Using the DOM API

Now that we have the XML root Element, we can use the DOM API to extract interesting nuggets of information.

Get all the book children of the root element and loop over them. Note that getChildNodes() returns all children, including text, comments, etc. For our purpose, we need just the child elements, so we skip over the others.

NodeList books = catalog.getChildNodes();
for (int i = 0, ii = 0, n = books.getLength() ; i < n ; i++) {
  Node child = books.item(i);
  if ( child.getNodeType() != Node.ELEMENT_NODE )
    continue;
  Element book = (Element)child;
  // work with the book Element here
}

How do you find a specific child element, given the parent? The following static method returns the first matching element if found, or null. As you can see, the procedure involves getting the list of child nodes and looping through them picking out element nodes with the specified name.

static private Node findFirstNamedElement(Node parent,String tagName)
{
  NodeList children = parent.getChildNodes();
  for (int i = 0, in = children.getLength() ; i < in ; i++) {
    Node child = children.item(i);
    if ( child.getNodeType() != Node.ELEMENT_NODE )
      continue;
    if ( child.getNodeName().equals(tagName) )
      return child;
  }
  return null;
}

Note that the DOM API treats text content within an element as a separate node of type TEXT_NODE. In addition, the text content might be split into multiple adjacent text nodes. So the following special processing is required to fetch the text content within an element.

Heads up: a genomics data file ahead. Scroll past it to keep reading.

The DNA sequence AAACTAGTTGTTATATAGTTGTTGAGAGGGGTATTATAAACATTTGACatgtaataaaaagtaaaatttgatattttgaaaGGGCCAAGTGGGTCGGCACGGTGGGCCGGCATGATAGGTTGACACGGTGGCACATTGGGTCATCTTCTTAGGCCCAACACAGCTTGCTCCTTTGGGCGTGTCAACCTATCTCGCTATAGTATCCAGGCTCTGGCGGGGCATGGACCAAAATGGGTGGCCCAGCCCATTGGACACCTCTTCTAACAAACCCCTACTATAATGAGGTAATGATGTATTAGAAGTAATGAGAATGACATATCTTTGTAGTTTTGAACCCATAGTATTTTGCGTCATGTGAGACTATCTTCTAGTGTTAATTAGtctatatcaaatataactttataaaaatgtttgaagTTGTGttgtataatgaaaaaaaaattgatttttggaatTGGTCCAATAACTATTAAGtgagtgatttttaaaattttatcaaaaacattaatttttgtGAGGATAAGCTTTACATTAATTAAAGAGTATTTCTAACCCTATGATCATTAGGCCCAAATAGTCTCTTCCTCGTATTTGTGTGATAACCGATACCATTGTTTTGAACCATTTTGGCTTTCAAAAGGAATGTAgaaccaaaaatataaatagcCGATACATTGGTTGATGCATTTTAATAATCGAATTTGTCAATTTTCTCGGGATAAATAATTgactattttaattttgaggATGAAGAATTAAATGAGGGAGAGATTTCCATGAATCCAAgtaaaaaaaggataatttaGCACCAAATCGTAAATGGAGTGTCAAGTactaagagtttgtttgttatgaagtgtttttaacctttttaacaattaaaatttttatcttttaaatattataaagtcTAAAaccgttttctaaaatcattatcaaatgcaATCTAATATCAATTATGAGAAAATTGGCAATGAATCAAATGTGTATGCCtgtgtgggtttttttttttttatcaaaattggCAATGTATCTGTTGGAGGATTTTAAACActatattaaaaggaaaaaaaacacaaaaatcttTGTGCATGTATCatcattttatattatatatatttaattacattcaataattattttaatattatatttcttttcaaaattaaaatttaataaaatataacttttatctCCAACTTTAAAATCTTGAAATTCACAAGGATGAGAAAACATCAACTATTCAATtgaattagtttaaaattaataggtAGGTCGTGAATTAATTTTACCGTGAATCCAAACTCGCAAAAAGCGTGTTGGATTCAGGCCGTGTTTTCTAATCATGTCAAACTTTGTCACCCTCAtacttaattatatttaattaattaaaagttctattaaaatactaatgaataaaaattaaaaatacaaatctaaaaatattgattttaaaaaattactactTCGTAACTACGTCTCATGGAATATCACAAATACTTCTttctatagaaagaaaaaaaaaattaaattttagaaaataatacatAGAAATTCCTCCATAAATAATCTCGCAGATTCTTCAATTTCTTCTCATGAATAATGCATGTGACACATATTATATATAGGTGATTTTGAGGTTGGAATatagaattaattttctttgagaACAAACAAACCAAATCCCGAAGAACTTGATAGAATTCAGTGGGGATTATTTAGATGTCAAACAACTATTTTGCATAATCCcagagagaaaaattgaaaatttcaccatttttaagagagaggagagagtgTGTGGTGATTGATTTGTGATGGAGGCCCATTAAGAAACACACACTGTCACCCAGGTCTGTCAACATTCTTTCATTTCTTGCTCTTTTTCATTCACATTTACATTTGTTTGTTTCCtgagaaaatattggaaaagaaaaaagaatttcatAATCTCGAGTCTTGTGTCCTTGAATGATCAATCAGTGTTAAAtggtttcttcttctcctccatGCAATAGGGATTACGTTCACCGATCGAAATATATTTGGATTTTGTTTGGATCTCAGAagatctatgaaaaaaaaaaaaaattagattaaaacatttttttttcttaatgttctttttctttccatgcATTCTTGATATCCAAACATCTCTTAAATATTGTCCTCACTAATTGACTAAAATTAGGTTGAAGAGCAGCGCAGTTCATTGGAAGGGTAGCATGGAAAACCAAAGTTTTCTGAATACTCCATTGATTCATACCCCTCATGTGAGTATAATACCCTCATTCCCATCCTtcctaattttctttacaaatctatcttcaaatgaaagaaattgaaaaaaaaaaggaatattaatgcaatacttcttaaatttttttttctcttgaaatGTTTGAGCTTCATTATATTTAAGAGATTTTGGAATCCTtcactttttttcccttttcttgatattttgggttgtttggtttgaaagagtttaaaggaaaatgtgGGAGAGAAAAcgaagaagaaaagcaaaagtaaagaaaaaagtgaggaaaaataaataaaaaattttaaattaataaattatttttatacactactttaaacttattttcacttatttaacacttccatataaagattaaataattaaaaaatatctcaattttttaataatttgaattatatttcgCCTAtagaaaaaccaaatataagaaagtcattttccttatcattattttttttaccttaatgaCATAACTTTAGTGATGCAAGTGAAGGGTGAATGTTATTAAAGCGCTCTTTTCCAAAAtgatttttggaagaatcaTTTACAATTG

static private String getCharacterData(Node parent)
{
  StringBuilder text = new StringBuilder();
  if ( parent == null )
    return text.toString();
  NodeList children = parent.getChildNodes();
  for (int k = 0, kn = children.getLength() ; k < kn ; k++) {
    Node child = children.item(k);
    if ( child.getNodeType() != Node.TEXT_NODE )
      break;
    text.append(child.getNodeValue());
  }
  return text.toString();
}

Armed with these convenience functions, let us now look at some code for listing out some information from our sample XML. We would like to show detailed information for each book, such as would be available in a book catalog.

NodeList books = catalog.getChildNodes();
for (int i = 0, ii = 0, n = books.getLength() ; i < n ; i++) {
  Node child = books.item(i);
  if ( child.getNodeType() != Node.ELEMENT_NODE )
    continue;
  Element book = (Element)child;
  ii++;

  String id = book.getAttribute("id");
  String author = getCharacterData(findFirstNamedElement(child,"author"));
  String title = getCharacterData(findFirstNamedElement(child,"title"));
  String genre = getCharacterData(findFirstNamedElement(child,"genre"));
  String price = getCharacterData(findFirstNamedElement(child,"price"));
  String pubdate = getCharacterData(findFirstNamedElement(child,"pubdate"));
  String descr = getCharacterData(findFirstNamedElement(child,"description"));

  System.out.printf("%3d. book id = %s\n" +
  " author: %s\n" +
  " title: %s\n" +
  " genre: %s\n" +
  " price: %s\n" +
  " pubdate: %s\n" +
  " descr: %s\n",
  ii, id, author, title, genre, price, pubdate, descr);
}

Writing XML Output

Java provides the XML Tranform API to transform XML data. We use this API with the identity transform to generate output.